Blockchain analytics platform Glassnode spotted a golden cross between the 30-day and 60-day moving averages of Bitcoin’s hash ribbon. In theory, such a crossover indicates that the price momentum is switching from negative to positive.
Hash ribbons are based on Bitcoin’s network hash rate behavior and are designed to tell investors when the price is due to experience upside. In simple terms, they show when Bitcoin becomes more expensive to mine relative to the base cost of mining.
Miners earn less in U.S. dollar terms during Bitcoin price corrections. So, to pay for their operational costs, they sell their newly minted Bitcoin to raise capital. They also tend to shut down machines to reduce their operational costs, leading to hash rate declines in the Bitcoin network.
But hash rates recover later on thanks to Bitcoin’s automatic difficulty readjustments. That reduces the cost of mining and makes it cheaper for less-efficient miners to enter the fray. In doing so, miners also accumulate coins, thereby ending the capitulation period.
Therefore, hash ribbons demonstrate miners’ sentimental switch from capitulation to accumulation. That provides traders a method to determine potential price bottoms in the spot market.
Hash ribbon fractals predict Bitcoin bull runs
Recent history has shown that Bitcoin’s price has followed the hash ribbon signals.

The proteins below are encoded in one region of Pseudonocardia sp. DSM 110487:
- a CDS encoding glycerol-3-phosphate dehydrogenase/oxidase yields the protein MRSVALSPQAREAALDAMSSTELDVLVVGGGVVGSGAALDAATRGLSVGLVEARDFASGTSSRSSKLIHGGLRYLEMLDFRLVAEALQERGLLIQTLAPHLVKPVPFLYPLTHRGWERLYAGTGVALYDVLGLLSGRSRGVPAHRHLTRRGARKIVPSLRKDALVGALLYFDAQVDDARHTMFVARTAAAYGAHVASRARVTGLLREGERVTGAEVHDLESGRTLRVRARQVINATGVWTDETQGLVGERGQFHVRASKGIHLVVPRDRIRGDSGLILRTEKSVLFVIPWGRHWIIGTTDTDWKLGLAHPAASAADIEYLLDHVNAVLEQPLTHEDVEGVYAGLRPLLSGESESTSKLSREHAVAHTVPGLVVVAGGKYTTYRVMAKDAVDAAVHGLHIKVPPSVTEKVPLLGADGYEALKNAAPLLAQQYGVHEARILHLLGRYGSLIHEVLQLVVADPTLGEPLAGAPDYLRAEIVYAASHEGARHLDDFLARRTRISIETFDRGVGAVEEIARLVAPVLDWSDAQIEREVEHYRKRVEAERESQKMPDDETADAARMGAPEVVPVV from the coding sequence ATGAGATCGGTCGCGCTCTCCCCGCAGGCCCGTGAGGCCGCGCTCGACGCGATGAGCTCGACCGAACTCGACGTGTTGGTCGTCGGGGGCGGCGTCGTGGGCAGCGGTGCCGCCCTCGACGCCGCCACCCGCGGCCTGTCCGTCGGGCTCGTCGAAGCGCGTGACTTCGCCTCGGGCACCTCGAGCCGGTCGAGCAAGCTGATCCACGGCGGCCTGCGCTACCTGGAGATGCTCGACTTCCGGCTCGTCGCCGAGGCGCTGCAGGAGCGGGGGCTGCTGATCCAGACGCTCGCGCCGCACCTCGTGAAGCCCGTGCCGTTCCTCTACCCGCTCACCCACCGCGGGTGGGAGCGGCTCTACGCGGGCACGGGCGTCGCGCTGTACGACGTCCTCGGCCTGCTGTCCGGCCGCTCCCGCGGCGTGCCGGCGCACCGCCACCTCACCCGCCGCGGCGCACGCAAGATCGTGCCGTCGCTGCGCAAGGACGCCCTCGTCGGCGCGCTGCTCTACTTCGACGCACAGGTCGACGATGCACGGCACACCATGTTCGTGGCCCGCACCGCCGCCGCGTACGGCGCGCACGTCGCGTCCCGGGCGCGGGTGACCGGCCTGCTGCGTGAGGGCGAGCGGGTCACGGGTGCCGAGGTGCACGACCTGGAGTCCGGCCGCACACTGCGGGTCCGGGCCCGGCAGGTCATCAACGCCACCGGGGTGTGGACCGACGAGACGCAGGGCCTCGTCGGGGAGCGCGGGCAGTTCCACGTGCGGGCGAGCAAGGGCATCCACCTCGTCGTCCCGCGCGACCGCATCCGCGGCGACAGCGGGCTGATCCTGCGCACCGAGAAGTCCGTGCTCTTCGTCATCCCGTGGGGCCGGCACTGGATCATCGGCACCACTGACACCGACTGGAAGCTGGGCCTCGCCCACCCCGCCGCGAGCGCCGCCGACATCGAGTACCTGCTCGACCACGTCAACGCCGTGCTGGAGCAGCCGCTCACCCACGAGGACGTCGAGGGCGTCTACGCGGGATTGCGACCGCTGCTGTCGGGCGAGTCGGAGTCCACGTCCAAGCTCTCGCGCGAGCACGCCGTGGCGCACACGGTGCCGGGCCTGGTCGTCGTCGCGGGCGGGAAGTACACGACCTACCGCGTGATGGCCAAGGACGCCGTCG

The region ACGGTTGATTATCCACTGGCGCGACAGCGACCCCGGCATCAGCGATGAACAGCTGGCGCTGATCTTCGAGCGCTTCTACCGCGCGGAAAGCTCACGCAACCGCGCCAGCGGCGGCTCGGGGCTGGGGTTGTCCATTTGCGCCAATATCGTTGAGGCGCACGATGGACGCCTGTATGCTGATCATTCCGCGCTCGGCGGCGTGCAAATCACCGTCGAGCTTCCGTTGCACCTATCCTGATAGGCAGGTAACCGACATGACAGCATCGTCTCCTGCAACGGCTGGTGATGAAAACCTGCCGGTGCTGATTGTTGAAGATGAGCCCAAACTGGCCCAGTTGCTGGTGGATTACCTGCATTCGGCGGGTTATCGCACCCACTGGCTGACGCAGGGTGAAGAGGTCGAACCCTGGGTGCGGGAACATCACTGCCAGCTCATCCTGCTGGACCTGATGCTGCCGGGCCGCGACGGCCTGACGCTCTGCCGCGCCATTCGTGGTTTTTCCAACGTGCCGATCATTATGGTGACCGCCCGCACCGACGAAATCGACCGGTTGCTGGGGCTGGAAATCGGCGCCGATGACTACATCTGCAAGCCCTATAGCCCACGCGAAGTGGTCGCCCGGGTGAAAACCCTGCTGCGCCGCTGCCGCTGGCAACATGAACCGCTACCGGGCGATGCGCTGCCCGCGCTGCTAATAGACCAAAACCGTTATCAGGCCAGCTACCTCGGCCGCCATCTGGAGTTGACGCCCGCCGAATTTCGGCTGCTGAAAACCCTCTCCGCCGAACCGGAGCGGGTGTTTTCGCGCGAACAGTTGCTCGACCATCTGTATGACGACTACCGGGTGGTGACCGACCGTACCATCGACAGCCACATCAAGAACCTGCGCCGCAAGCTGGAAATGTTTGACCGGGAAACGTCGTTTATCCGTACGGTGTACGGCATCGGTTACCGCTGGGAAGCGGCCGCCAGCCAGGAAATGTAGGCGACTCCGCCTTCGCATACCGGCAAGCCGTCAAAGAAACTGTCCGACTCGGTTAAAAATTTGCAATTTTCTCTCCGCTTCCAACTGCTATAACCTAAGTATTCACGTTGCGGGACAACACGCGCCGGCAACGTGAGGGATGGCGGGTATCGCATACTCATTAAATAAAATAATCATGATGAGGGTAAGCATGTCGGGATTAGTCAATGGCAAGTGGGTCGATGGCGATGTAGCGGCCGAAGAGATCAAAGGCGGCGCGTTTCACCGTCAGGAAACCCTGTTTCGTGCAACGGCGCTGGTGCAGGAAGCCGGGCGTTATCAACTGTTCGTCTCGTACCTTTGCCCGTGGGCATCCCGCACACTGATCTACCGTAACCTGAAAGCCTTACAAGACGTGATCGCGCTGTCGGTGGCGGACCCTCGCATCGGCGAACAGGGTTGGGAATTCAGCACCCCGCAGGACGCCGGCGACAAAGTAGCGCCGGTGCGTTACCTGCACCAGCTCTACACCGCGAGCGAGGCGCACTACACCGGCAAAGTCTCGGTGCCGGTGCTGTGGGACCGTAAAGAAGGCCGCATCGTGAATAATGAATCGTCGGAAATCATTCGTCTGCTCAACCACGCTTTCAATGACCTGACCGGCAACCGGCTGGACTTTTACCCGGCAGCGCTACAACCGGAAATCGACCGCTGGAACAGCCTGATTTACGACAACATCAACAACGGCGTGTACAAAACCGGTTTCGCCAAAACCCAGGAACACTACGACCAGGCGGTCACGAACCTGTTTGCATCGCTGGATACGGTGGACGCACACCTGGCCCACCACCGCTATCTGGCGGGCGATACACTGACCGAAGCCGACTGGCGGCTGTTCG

For example, the chart below illustrates multiple instances in which a crossover between the 30-day (green) and the 60-day (blue) hash ribbon moving average has prompted Bitcoin bulls to pursue upside moves.
For instance, the so-called supply squeeze event in December 2020 coincided with the green-blue moving average crossover. The closing bid for Bitcoin that month was $28,990, which surged to $62,971 on April 14.
Similarly, the bear capitulation of 2019, the January 2020 mini-bear cycle, March 2020’s coronavirus-induced crash and May’s halving event happened alongside the green-blue moving average crossover. Each was followed by an upside move in the Bitcoin market.
The recent bullish crossover appeared as a part of what Glassnode called the “Great Migration Recovery.” In detail, China’s crackdown on the crypto sector in May forced regional miners to discontinue operations. Some decided to shut down completely under Beijing’s regulatory watch, while others moved their mining operations abroad.
The period of China’s mining community exodus saw Bitcoin’s hash rate plunge from 180.66 million terrahashes per second (TH/s) on May 11 to 84.79 million TH/s by July — a more than 53% drop.
But as of Aug. 17, the hash rate had recovered to 119.12 million TH/s, as miners moved their operations to Canada, Kazakhstan, Russia and the United States.
“Historically, the 30D hash-ribbon crosses above 60D when the worst of the mining impact is over, and recovery is underway,” noted Glassnode.
Bitcoin was trading near $45,200 at the time of writing, up 55% from its July 20 low of $29,301.